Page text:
In a Washington backroom, the strategic battle lines being planned on the Stop Online Piracy Act (SOPA) front rapidly shifted gears last week. Publishers of the Internet's most popular websites took a stand in opposition to the proposed legislation aimed at eradicating Internet piracy. That legislation would further empower government to become the Internet copyright enforcer. Indeed, several politicians retracted their support for SOPA in response to the thunderous reaction against the proposed legislation, which became deafening as some of the Internet's most popular websites went dark in protest.
Yet, with near clockwork precision, just as the website publishers claimed victory, the authorities apprehended Kim Dotcom, the kingpin in charge of the alleged $175 million worldwide Internet piracy operation, Megaupload. This marks a case in point for supporters of SOPA, and keeps the battle lines between those who would and would not police the Internet as drawn and active as ever.
Despite the front stage drama that is currently unfolding, behind the SOPA legislative scene a very different and highly competitive industrial scale battle is being fought by three distinct parties: publishers of the web's content, Internet Service Providers (the final distributors of content), and copyright owners including major Hollywood movie studios.
In 2012, the rapidly shifting technology at the forefront of the piracy battle now has the capacity to offer an automated global file registry filter -- which would reduce piracy to a very small problem using equipment that already exists from vendors like Cisco, Juniper, Hauwei and others -- and which enables ISPs to divert customers who are seeking to view or download illegal or pirated content to a legal source without breaching their privacy. However, the advent of this ISP-based technology exposes an apparent risk to the business models of major websites and portals who once joined ISP's demanding the introduction of the 1998 Digital Millennium Copyright Act to provide immunity from copyright liability.
Notwithstanding the cost of filtering, undoubtedly, some of the world's biggest websites, including most search engines, are confronted with the looming threat that a global file registry presents to their business model, especially if the users of these websites are convinced by their ISPs to endorse such filters. With the advent of video, demand for bandwidth has soared, particularly in the mobile sector. Video streams and downloads are available everywhere, and Hollywood piracy simply increases the clamor for increased bandwidth. Every player in this Internet equation wants something: users want more and faster bandwidth, ISPs want lower costs, and Hollywood wants to be paid. ISPs who have previously sought to throttle their users may just be realizing that they are sitting on a good enough reason (not to mention a sturdy legal basis) to induce their customers to accept improved goods and services, in exchange for a filter that would enable the ISP to better manage and monetize its traffic -- including the prospect of more competitive pricing to those users.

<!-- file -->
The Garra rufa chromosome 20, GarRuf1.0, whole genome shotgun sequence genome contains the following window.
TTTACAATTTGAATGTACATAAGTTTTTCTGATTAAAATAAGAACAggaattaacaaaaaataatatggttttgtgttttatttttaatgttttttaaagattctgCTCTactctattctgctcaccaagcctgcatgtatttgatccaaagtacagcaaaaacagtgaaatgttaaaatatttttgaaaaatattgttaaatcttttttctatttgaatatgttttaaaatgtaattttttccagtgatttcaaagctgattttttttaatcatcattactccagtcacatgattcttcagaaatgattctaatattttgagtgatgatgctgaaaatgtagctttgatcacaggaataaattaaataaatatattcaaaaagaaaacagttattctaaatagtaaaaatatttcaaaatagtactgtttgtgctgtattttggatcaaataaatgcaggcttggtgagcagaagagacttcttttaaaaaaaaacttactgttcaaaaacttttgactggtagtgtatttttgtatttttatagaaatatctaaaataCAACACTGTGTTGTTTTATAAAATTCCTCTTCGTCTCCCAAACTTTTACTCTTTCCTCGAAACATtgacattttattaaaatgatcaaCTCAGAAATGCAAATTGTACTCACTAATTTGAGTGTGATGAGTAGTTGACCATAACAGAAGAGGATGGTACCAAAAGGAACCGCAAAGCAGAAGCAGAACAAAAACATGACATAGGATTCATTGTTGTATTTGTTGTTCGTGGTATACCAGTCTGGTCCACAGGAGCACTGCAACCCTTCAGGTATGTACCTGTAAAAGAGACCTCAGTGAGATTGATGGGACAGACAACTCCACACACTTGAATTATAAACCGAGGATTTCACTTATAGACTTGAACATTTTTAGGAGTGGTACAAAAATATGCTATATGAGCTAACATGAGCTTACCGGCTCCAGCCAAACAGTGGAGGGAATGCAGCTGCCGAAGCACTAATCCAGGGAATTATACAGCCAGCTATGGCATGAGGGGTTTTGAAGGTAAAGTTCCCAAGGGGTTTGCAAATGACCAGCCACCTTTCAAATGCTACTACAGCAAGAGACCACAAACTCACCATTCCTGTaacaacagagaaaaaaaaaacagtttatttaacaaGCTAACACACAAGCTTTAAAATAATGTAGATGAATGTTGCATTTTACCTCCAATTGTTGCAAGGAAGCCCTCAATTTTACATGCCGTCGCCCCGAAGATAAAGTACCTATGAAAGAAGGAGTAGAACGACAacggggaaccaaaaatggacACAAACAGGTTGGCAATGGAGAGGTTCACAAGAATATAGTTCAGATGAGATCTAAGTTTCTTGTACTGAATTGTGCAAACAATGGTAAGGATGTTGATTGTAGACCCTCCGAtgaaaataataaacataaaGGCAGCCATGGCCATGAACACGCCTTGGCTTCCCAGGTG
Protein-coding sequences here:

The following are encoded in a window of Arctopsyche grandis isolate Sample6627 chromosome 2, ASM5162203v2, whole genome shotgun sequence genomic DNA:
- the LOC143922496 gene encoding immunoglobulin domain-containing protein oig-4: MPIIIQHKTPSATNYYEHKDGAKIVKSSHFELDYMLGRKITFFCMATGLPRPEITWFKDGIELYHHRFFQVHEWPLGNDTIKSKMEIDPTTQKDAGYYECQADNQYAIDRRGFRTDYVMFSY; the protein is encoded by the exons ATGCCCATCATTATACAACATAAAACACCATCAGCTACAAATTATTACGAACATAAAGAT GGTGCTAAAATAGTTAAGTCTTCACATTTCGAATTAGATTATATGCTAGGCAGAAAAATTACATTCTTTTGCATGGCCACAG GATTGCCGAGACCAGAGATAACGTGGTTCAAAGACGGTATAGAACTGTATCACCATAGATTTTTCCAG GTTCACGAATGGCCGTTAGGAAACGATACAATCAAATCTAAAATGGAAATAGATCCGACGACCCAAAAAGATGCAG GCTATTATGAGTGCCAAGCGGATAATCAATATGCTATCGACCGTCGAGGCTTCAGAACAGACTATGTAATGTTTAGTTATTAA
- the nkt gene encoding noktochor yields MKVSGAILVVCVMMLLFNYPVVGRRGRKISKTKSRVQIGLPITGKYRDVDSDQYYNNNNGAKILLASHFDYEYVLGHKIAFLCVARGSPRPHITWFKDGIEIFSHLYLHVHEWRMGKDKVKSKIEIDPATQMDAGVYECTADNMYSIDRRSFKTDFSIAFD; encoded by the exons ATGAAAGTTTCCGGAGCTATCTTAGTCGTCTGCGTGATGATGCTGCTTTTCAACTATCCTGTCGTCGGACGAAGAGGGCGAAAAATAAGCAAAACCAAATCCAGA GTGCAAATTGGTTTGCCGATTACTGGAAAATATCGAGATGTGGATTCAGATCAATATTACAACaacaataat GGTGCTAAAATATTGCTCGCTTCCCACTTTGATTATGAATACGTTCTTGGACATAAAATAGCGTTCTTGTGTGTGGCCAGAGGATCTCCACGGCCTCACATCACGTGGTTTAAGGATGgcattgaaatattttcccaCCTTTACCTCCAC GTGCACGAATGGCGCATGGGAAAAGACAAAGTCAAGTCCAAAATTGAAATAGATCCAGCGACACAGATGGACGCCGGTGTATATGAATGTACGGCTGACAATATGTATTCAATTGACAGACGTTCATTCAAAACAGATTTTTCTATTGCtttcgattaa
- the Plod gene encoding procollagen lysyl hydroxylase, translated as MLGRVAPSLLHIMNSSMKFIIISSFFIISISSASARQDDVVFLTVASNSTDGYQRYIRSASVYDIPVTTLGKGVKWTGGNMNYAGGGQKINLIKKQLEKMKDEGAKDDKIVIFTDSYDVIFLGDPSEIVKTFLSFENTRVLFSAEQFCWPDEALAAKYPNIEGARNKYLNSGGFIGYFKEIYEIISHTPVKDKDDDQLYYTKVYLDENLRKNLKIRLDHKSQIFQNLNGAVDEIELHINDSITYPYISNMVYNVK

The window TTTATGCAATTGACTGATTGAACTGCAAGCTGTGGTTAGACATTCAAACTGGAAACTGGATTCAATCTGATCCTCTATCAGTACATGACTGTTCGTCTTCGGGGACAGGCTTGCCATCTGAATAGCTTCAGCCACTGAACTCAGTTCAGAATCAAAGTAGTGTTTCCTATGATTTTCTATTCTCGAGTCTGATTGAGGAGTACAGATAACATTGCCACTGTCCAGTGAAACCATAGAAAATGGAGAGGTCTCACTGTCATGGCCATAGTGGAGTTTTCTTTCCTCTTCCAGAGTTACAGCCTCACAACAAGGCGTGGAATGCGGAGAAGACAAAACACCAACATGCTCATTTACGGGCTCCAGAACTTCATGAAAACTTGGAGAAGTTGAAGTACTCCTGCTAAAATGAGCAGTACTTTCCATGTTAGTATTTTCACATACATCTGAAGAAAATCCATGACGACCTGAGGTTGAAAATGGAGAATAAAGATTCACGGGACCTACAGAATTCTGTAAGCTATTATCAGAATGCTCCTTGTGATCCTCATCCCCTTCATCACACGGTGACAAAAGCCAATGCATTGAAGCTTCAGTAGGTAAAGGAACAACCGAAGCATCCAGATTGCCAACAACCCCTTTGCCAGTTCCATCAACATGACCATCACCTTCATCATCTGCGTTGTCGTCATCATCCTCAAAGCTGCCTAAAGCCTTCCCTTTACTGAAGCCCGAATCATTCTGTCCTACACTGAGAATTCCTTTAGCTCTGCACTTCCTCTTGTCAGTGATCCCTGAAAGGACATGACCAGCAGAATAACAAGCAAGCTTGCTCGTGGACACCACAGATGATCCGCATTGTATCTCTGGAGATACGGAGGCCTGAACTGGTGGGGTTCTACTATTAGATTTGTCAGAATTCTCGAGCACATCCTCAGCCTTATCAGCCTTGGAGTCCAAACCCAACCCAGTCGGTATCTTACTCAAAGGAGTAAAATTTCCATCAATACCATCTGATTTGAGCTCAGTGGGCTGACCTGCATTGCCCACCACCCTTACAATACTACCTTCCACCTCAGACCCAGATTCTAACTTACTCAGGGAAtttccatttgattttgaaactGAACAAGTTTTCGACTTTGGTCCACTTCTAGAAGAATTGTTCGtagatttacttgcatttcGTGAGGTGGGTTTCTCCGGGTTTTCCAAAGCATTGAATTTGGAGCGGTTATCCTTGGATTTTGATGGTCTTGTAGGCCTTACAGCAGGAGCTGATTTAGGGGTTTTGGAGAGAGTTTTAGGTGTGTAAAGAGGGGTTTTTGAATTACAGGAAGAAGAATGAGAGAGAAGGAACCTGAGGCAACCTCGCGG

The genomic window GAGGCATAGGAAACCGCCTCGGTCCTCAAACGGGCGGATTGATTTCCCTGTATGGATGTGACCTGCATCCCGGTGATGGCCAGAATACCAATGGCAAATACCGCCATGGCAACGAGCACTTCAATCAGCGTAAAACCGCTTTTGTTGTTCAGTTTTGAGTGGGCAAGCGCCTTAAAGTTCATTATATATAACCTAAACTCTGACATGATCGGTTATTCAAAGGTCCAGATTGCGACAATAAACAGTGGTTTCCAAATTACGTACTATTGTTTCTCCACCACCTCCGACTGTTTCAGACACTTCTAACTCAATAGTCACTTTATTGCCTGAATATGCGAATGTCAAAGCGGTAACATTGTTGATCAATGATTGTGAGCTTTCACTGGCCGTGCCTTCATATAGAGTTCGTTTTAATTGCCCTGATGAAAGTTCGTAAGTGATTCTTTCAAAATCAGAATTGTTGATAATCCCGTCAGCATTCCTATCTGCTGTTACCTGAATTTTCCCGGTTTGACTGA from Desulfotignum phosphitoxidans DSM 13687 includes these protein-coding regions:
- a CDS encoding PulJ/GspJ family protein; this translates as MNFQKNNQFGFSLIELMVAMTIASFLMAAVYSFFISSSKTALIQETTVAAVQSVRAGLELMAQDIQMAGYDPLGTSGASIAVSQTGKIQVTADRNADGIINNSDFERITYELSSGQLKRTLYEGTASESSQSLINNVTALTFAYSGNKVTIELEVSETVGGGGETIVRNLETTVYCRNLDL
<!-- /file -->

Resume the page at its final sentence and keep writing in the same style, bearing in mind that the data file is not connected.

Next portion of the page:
With a customer-sanctioned, ISP-based copyright filter that can also be used to stop child pornography, viruses and other criminal communications that warrant filtering, ISPs are fast approaching the ability to gain control over the Internet's traffic -- a real and valuable proposition. With a viable business model, associated with user sanctioned filtered transactions, ISPs could introduce new product features that would improve customer relationships and average revenue per user. Revenues from automated re-indexing that promotes legal content, conveniently billed through the ISP or associated with advertising, illustrates a different theatre in which the SOPA drama will unfold, and which would redirect current website revenues to their ISP distribution partners from whom these sites could then obtain a revenue share.
The prospect that the Internet may be shifting from a narrowcast model to a broadcast model is shocking to some, particularly those who rely on the status quo. However, the open Internet was never much for loyalty, and ISPs, together with the world's largest copyright owners and media partners, may just have sufficient reason to be excited by the new world order in which the wild west days of the Internet's early beginnings are nearing their end. The threat that an ISP may form relationships with major advertising media buyers is a potentially disruptive and alarming factor to the website owners and publishers who presently control the web's advertising, which is delivered to their users through the ISP's so called 'dumb pipe'. Upgrading the 'dumb pipe' to something more intelligent is already well under way, and motivated ISPs are moving their technology investments to capitalize on this fact.
As the score of the SOPA opera builds to a crescendo, copyright owner members of the major entertainment industry associations, such as the Recording Industry Association of America and Motion Picture Association of America, may be discovering that they have a lot more in common with their fellow distributor members at ISP trade associations such as USISPA, FISPA, WISPA than they did when first debating the 1998 DMCA legislation. The common thread offered by user-sanctioned filtering and replacement with legitimate content may offer sufficient incentive to these potential partners as they explore this new business model, one which is reminiscent of the industry structures to which copyright owners are already accustomed.
Kevin Bermeister is a founding investor of Skype and CEO of Brilliant Digital Entertainment and Altnet, a provider of major label, licensed music subscription services including Kazaa.
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